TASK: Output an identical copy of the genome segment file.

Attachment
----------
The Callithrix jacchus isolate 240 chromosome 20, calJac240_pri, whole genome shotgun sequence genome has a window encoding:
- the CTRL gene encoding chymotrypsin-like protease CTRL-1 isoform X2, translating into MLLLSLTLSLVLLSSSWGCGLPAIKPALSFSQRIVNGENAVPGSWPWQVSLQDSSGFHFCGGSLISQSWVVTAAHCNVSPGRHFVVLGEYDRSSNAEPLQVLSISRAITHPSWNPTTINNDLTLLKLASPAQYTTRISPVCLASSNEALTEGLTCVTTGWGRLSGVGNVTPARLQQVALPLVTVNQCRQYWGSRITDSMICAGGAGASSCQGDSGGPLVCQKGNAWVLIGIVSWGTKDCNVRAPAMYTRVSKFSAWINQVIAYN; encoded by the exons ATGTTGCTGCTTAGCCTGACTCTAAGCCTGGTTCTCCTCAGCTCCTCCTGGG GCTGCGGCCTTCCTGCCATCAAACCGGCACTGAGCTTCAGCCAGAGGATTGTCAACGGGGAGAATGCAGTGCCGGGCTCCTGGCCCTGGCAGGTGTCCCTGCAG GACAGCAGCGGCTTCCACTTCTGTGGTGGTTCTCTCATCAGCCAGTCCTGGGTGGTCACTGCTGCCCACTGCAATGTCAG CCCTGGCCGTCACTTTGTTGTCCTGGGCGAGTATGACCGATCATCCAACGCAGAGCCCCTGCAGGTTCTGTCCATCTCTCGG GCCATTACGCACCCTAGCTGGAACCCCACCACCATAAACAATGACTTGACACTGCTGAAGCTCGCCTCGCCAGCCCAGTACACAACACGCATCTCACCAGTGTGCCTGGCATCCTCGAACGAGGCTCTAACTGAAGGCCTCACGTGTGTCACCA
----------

The Callithrix jacchus isolate 240 chromosome 20, calJac240_pri, whole genome shotgun sequence genome has a window encoding:
- the CTRL gene encoding chymotrypsin-like protease CTRL-1 isoform X2, translating into MLLLSLTLSLVLLSSSWGCGLPAIKPALSFSQRIVNGENAVPGSWPWQVSLQDSSGFHFCGGSLISQSWVVTAAHCNVSPGRHFVVLGEYDRSSNAEPLQVLSISRAITHPSWNPTTINNDLTLLKLASPAQYTTRISPVCLASSNEALTEGLTCVTTGWGRLSGVGNVTPARLQQVALPLVTVNQCRQYWGSRITDSMICAGGAGASSCQGDSGGPLVCQKGNAWVLIGIVSWGTKDCNVRAPAMYTRVSKFSAWINQVIAYN; encoded by the exons ATGTTGCTGCTTAGCCTGACTCTAAGCCTGGTTCTCCTCAGCTCCTCCTGGG GCTGCGGCCTTCCTGCCATCAAACCGGCACTGAGCTTCAGCCAGAGGATTGTCAACGGGGAGAATGCAGTGCCGGGCTCCTGGCCCTGGCAGGTGTCCCTGCAG GACAGCAGCGGCTTCCACTTCTGTGGTGGTTCTCTCATCAGCCAGTCCTGGGTGGTCACTGCTGCCCACTGCAATGTCAG CCCTGGCCGTCACTTTGTTGTCCTGGGCGAGTATGACCGATCATCCAACGCAGAGCCCCTGCAGGTTCTGTCCATCTCTCGG GCCATTACGCACCCTAGCTGGAACCCCACCACCATAAACAATGACTTGACACTGCTGAAGCTCGCCTCGCCAGCCCAGTACACAACACGCATCTCACCAGTGTGCCTGGCATCCTCGAACGAGGCTCTAACTGAAGGCCTCACGTGTGTCACCA